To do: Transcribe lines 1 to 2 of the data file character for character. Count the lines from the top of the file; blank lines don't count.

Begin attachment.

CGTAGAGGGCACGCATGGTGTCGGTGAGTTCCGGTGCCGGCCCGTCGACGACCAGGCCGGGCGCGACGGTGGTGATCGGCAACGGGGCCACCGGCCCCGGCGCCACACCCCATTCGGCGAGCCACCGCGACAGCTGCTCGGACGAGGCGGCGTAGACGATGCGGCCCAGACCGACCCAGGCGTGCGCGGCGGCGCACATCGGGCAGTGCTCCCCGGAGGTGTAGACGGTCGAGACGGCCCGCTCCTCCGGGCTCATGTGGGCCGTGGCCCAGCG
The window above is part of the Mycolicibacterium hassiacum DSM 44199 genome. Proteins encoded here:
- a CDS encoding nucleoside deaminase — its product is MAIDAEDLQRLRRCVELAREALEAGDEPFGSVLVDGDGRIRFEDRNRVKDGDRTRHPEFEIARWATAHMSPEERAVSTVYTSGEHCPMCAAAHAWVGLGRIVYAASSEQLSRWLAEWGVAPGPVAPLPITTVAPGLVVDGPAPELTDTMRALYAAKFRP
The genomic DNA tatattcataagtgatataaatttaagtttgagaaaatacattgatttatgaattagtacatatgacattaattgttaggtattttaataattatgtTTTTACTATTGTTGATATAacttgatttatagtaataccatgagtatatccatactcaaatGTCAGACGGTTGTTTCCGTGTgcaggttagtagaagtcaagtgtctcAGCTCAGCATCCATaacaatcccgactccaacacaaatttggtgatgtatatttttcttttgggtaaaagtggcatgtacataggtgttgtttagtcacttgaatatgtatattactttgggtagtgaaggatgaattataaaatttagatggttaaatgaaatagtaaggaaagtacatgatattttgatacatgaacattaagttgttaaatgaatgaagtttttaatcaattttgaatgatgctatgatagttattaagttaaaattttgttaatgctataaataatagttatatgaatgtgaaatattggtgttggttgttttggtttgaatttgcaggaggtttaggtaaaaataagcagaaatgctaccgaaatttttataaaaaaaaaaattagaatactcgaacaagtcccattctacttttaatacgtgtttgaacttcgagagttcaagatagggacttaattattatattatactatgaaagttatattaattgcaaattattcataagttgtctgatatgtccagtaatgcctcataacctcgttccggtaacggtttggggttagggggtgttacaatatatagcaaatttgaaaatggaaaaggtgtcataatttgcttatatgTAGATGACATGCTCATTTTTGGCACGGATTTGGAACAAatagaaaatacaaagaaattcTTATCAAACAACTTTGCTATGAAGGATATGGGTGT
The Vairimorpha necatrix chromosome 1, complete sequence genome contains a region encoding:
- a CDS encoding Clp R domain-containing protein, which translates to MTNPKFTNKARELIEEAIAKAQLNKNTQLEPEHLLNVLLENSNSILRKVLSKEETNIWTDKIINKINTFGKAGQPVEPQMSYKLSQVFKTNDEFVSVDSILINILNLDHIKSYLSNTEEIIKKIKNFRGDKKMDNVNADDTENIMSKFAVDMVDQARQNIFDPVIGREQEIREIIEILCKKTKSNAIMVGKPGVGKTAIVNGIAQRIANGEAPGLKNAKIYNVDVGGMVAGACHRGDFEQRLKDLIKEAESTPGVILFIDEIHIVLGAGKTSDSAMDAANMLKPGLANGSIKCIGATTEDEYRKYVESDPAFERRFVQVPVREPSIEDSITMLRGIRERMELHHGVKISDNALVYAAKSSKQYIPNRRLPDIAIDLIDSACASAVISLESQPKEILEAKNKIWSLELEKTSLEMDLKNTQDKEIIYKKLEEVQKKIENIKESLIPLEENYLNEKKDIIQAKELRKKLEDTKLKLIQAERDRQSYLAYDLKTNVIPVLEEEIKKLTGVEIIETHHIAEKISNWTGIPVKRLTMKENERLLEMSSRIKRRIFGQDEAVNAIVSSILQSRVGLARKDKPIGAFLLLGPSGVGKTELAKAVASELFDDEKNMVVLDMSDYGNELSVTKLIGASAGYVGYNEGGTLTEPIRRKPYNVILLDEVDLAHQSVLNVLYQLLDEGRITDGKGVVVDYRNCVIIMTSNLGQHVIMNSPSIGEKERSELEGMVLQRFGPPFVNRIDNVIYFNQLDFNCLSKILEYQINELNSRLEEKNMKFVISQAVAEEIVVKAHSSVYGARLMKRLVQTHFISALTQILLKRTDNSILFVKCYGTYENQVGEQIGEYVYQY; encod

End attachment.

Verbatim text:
CGTAGAGGGCACGCATGGTGTCGGTGAGTTCCGGTGCCGGCCCGTCGACGACCAGGCCGGGCGCGACGGTGGTGATCGGCAACGGGGCCACCGGCCCCGGCGCCACACCCCATTCGGCGAGCCACCGCGACAGCTGCTCGGACGAGGCGGCGTAGACGATGCGGCCCAGACCGACCCAGGCGTGCGCGGCGGCGCACATCGGGCAGTGCTCCCCGGAGGTGTAGACGGTCGAGACGGCCCGCTCCTCCGGGCTCATGTGGGCCGTGGCCCAGCG
The window above is part of the Mycolicibacterium hassiacum DSM 44199 genome. Proteins encoded here: